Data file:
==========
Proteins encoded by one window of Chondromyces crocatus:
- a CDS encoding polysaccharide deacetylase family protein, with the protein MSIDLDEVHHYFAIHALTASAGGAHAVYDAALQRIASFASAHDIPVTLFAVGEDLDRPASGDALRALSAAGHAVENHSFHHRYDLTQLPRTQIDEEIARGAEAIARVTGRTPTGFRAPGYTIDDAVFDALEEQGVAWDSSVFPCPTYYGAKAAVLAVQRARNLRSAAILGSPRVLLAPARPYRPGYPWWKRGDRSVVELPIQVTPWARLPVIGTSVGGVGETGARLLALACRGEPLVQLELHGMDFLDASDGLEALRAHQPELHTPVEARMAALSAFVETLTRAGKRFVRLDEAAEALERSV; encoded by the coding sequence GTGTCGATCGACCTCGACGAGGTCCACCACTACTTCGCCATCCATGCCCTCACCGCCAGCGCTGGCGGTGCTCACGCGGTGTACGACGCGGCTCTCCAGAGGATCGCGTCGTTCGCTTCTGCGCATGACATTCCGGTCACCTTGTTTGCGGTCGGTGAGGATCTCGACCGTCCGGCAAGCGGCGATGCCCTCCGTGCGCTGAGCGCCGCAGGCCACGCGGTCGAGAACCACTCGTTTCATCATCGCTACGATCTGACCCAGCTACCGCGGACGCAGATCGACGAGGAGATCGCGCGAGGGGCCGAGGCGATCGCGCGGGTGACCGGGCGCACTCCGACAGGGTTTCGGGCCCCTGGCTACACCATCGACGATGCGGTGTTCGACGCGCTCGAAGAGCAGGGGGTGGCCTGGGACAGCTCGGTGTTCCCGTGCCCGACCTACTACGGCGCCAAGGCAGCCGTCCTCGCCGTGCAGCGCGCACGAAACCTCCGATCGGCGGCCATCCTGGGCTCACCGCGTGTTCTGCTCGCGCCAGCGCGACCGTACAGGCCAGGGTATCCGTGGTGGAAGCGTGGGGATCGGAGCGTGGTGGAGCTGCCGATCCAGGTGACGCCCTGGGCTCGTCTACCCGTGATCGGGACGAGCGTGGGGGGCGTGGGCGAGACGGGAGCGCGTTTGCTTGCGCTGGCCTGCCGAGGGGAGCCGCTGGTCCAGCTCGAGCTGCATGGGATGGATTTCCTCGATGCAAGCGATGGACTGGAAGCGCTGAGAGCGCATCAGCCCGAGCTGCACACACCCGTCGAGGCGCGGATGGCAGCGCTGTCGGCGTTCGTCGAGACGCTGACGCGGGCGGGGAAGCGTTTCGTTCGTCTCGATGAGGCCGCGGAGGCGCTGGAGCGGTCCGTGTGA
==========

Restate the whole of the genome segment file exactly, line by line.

Proteins encoded by one window of Chondromyces crocatus:
- a CDS encoding polysaccharide deacetylase family protein, with the protein MSIDLDEVHHYFAIHALTASAGGAHAVYDAALQRIASFASAHDIPVTLFAVGEDLDRPASGDALRALSAAGHAVENHSFHHRYDLTQLPRTQIDEEIARGAEAIARVTGRTPTGFRAPGYTIDDAVFDALEEQGVAWDSSVFPCPTYYGAKAAVLAVQRARNLRSAAILGSPRVLLAPARPYRPGYPWWKRGDRSVVELPIQVTPWARLPVIGTSVGGVGETGARLLALACRGEPLVQLELHGMDFLDASDGLEALRAHQPELHTPVEARMAALSAFVETLTRAGKRFVRLDEAAEALERSV; encoded by the coding sequence GTGTCGATCGACCTCGACGAGGTCCACCACTACTTCGCCATCCATGCCCTCACCGCCAGCGCTGGCGGTGCTCACGCGGTGTACGACGCGGCTCTCCAGAGGATCGCGTCGTTCGCTTCTGCGCATGACATTCCGGTCACCTTGTTTGCGGTCGGTGAGGATCTCGACCGTCCGGCAAGCGGCGATGCCCTCCGTGCGCTGAGCGCCGCAGGCCACGCGGTCGAGAACCACTCGTTTCATCATCGCTACGATCTGACCCAGCTACCGCGGACGCAGATCGACGAGGAGATCGCGCGAGGGGCCGAGGCGATCGCGCGGGTGACCGGGCGCACTCCGACAGGGTTTCGGGCCCCTGGCTACACCATCGACGATGCGGTGTTCGACGCGCTCGAAGAGCAGGGGGTGGCCTGGGACAGCTCGGTGTTCCCGTGCCCGACCTACTACGGCGCCAAGGCAGCCGTCCTCGCCGTGCAGCGCGCACGAAACCTCCGATCGGCGGCCATCCTGGGCTCACCGCGTGTTCTGCTCGCGCCAGCGCGACCGTACAGGCCAGGGTATCCGTGGTGGAAGCGTGGGGATCGGAGCGTGGTGGAGCTGCCGATCCAGGTGACGCCCTGGGCTCGTCTACCCGTGATCGGGACGAGCGTGGGGGGCGTGGGCGAGACGGGAGCGCGTTTGCTTGCGCTGGCCTGCCGAGGGGAGCCGCTGGTCCAGCTCGAGCTGCATGGGATGGATTTCCTCGATGCAAGCGATGGACTGGAAGCGCTGAGAGCGCATCAGCCCGAGCTGCACACACCCGTCGAGGCGCGGATGGCAGCGCTGTCGGCGTTCGTCGAGACGCTGACGCGGGCGGGGAAGCGTTTCGTTCGTCTCGATGAGGCCGCGGAGGCGCTGGAGCGGTCCGTGTGA